While those who are committed Chavez fans, convinced that he wants only what is best for his people and the region, may accept his claim that this escalation is necessary because Columbia has invited the US to set up military bases in their country, which Chavez sees as presaging a US invasion of Venezuela, most will see this as evidence that Chavez is seeking to establish a national enemy in order to distract his people’s attention from the economic problems the Chavez regime has inflicted on them. His ability to use Venezuelan oil revenues to buy support at home and abroad is suffering because his government-run oil companies have failed to invest in infrastructure and thus have experienced declining output over the last several years.

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30 Responses to Chavez Threatens War With Colombia

  • To be accurate, Venezuela and Colombia are in South America, not Central (actually , Central America does not exist as a separate continent – it is a geopolitical designation like the Middle East).

  • Good point.. Politically, I’d tend to think of Venezuela and Columbia as being part of the Central American sphere, but that may be my own hang-up.

  • Colombia is thrice as populous as Venezuela and has a working military, albeit one occupied in counter-insurgency operations rather than conventional war. Col. Chavez has been (per news reports) been cashiering officers on political criteria. One can easily imagine this will end badly for Venezuela if they come to blows.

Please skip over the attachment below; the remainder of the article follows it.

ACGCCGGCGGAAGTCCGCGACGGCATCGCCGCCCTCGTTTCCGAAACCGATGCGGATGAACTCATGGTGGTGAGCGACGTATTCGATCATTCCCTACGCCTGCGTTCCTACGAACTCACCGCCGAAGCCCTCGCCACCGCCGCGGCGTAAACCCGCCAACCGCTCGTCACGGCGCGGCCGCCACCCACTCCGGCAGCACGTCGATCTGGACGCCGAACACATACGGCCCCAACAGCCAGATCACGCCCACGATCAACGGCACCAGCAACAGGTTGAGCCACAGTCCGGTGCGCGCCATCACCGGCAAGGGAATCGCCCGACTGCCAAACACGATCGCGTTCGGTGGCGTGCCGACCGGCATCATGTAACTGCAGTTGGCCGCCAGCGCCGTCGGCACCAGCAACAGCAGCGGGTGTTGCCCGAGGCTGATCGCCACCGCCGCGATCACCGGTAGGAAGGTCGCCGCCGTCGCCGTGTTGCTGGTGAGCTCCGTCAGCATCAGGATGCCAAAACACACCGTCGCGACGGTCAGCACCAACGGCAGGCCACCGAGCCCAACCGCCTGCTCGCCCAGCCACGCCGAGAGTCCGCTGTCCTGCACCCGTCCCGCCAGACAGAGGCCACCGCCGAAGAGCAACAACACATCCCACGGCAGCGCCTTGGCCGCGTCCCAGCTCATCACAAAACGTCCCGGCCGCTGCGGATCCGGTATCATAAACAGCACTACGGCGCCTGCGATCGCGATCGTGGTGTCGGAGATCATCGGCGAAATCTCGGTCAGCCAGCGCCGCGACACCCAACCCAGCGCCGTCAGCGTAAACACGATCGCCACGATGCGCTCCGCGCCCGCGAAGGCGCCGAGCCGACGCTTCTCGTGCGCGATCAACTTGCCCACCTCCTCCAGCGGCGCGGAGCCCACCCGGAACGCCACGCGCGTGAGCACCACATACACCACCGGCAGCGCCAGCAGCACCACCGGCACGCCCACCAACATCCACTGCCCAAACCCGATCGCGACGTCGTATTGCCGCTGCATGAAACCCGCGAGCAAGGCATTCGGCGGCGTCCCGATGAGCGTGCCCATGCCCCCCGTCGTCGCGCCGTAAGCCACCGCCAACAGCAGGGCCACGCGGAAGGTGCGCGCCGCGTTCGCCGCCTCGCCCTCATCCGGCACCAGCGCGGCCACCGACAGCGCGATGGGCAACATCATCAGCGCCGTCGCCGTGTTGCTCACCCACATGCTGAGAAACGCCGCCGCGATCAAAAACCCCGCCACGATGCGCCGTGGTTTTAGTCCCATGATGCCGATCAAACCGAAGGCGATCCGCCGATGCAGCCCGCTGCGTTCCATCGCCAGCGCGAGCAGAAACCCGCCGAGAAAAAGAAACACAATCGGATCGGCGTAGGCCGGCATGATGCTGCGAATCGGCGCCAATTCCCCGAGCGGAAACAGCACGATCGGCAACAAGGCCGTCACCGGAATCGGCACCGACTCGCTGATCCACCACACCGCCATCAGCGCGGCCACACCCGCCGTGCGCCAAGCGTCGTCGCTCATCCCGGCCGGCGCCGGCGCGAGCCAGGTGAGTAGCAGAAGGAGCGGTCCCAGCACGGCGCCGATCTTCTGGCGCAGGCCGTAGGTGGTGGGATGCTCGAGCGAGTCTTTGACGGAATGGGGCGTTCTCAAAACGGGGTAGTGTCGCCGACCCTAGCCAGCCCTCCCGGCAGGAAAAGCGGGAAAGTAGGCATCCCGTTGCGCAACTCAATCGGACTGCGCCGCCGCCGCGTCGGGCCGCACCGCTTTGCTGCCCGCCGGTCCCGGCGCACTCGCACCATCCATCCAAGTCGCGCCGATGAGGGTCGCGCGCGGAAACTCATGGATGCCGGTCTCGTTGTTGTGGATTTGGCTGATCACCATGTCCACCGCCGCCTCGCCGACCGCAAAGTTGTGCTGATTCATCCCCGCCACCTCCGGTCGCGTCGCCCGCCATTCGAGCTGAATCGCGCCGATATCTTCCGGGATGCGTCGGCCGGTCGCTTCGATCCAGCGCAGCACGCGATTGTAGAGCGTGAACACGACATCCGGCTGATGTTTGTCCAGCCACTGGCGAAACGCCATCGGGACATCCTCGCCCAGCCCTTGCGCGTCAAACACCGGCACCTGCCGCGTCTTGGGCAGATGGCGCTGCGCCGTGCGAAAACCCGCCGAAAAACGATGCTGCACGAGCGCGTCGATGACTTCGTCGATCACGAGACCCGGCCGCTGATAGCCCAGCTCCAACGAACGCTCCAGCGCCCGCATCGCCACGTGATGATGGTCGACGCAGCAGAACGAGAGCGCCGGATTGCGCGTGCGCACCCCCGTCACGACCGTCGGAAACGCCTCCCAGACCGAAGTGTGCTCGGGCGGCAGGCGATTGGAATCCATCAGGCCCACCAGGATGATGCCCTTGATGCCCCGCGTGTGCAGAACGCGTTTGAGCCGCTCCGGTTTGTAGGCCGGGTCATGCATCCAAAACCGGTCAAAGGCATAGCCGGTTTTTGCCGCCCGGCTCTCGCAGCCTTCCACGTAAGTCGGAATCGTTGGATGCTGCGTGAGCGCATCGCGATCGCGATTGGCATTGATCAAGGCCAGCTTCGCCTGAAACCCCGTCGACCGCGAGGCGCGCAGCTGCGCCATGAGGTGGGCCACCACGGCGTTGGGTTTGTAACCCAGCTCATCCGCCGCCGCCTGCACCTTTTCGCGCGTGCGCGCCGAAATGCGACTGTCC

• While I have nothing but contempt for Chavez and his corrupt and near-despotic government, I believe it to be a tragic mistake for Colombia to allow the US to build any military facility in their country. The influence of the US is every bit as malignant as that of Chavez and his ilk.

    I can only hope the people of Colombia will knock some sense into the heads of their leaders and tell them to keep the American rattlesnake at arm’s length.

  • Dan,
    The American rattlesnake’s support for Uribe (and Pastrana before) through Plan Colombia has given the Colombian government the chance to defeat the FARC and ELN sufficiently so that many more people there live in peace than was the case 10 years ago. US extradition is the threat whereby Colombia was able to convince the AUC right wing paramilitary to stand down. It seems the snake has mostly bitten the rabid dogs.

  • It’s not the first time Chávez threatens to do something like this. If my memory serves me well, the last time there were rumours that he wouldn’t be obeyed if he ordered the Armed Forces something crazy.

    The problem with this kind of people is that you get used to see them posing as personae and parroting a ludicrous jargon (all that “Bolivarian” and “21st-century socialism” stuff which, by the way, is pure plagiarism from Peron’s “20-century socialism”, to the extent that it’s fair to say that Chávez is a Peronist) and you start taking them less and less seriously, until one day they mean it.

  • If you are not even aware of the location of Venezuela, I’m not sure we can trust your commentary on it.

  • Michael,

    Glad to see you continue to show up whenever you have something particularly deep to say.